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Biofuels subsidies will only lead to increased food costs and habitat destruction

This, courtesy of the Financial Times, is a welcome development. Hopefully, the Doha Round of the GATT will get restarted, and this can be addressed in addition to the more general discussion of agricultural subsidies.

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As the season fades, it’s time for one last blueberry blowout

Before summer gets away from me entirely, I'd like to share a few more moments from the Northeast Organic Farming Association conference I went to a couple of weeks ago. (By the way, I referred to it as the Farmers' Association last time, which may seem like a small difference, but is actually an important one: you need not be a farmer to be a member.) It was a berry good year. Photo: iStockphoto On the first afternoon, it began to rain, and I ducked inside the Hampshire College bookstore to see if they sold umbrellas. They did, and some …

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ConAgra: No more toxic fake butter

Clearly not responding to my post from yesterday -- but rather to steady pressure from the Project on Scientific Knowledge and Public Policy and other groups -- ConAgra announced it would stop using diacetyl in its Orville Redenbacher and Act II microwave popcorn brands. Diacetyl, a fake butter flavoring, has been known for years to cause severe lung damage among food-industry workers who inhale it in vapor form. New evidence suggests that it also harms consumers. The question is, why did the food-processing giant wait so long to pull diacetyl? According to the Project on Scientific Knowledge and Public Policy, …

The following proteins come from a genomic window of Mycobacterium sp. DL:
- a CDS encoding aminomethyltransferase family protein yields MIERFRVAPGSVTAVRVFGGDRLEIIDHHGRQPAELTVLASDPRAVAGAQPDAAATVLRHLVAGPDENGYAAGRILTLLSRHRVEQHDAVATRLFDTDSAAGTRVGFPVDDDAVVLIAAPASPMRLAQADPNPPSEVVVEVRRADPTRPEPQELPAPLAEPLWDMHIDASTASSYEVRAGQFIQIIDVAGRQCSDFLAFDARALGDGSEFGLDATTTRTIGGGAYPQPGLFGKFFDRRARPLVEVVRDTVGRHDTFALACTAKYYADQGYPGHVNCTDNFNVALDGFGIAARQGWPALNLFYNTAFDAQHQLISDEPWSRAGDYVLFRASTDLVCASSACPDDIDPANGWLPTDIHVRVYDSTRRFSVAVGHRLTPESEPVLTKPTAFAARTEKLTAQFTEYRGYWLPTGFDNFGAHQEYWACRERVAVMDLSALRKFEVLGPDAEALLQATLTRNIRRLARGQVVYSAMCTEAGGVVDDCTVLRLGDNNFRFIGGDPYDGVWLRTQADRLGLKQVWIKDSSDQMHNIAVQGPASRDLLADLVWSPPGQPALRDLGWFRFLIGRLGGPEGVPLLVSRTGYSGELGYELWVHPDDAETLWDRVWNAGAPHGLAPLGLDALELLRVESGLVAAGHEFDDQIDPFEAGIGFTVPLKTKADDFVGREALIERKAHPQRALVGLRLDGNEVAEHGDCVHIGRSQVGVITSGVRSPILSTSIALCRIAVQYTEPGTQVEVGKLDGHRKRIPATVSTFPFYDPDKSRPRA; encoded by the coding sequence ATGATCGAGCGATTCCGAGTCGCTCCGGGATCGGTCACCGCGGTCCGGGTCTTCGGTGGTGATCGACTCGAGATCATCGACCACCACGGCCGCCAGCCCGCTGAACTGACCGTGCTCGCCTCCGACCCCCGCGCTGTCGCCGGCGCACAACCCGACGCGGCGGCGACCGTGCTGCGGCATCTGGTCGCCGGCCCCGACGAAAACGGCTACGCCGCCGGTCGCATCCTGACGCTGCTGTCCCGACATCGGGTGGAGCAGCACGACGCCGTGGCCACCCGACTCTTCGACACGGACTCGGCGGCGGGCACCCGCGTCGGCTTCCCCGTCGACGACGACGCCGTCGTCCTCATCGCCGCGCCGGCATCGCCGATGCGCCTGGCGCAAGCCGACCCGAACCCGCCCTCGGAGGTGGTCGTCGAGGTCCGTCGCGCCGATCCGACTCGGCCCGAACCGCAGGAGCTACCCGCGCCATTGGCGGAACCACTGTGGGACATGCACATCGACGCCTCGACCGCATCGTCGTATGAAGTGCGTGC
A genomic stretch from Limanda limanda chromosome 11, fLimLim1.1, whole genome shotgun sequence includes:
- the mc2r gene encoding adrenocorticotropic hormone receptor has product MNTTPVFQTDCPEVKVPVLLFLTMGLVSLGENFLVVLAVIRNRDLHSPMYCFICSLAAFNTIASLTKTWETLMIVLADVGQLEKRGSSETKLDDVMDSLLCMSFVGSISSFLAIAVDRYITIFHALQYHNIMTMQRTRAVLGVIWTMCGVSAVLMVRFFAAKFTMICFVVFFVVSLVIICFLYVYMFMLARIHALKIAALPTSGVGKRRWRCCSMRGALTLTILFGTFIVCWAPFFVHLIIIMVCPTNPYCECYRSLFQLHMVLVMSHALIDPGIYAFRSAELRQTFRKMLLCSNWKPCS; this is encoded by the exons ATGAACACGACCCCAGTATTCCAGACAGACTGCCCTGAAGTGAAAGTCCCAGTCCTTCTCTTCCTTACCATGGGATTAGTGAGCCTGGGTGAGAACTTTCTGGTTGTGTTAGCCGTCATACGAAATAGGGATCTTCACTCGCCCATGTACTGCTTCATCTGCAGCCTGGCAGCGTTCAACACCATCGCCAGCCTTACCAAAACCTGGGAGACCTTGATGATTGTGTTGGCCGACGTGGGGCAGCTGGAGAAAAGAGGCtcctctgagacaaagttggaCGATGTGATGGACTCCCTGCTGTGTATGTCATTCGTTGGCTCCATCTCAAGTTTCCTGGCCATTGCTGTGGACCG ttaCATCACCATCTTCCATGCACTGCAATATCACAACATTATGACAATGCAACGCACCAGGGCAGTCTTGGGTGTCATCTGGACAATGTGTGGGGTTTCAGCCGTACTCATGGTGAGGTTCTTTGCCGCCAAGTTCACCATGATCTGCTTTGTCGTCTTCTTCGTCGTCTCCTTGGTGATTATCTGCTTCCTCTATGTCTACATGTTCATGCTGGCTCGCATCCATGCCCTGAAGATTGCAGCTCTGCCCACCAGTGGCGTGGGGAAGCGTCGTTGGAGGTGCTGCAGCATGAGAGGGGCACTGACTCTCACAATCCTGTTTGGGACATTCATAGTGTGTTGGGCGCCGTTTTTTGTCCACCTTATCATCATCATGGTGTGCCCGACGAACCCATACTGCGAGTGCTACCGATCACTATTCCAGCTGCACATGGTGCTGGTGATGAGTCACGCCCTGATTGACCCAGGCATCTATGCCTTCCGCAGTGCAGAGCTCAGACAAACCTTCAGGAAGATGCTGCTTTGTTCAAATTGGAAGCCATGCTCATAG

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Japan offers Micky D’s as reward for climate change promises

Today, in Japan: A Japanese government website crashed Wednesday as people raced to take up an offer of a half-price McDonald's hamburger in exchange for pledging to fight global warming. ... People were asked to check up to 39 boxes on a form they could download from the environment ministry's website, each listing a way of reducing carbon dioxide emissions blamed for global warming. ... The 39 measures range from cutting air conditioning use to reducing shower time by one minute to simply wiping water off the bottom of a kettle to save energy when heating it on a stove. …

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While the FDA and EPA look away, noxious fumes from fake butter wreck lungs

Back in May, I drew attention to the remarkable fact that food-industry workers are literally dying from exposure to a key ingredient in microwave popcorn. The food additive diacetyl (responsible for that "buttery note" in nuked popcorn and also in margarine) emits a noxious fume when heated up -- one that can literally destroy people's lungs in high concentrations. Exposure to diacetyl has been decisively linked to a condition known with chilling accuracy as "bronchiolitis obliterans" -- an irreversible lung disease usually found only in survivors of serious fires. In that post, I wondered whether consumers of microwave popcorn -- …

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Exploring the tubes so you don’t have to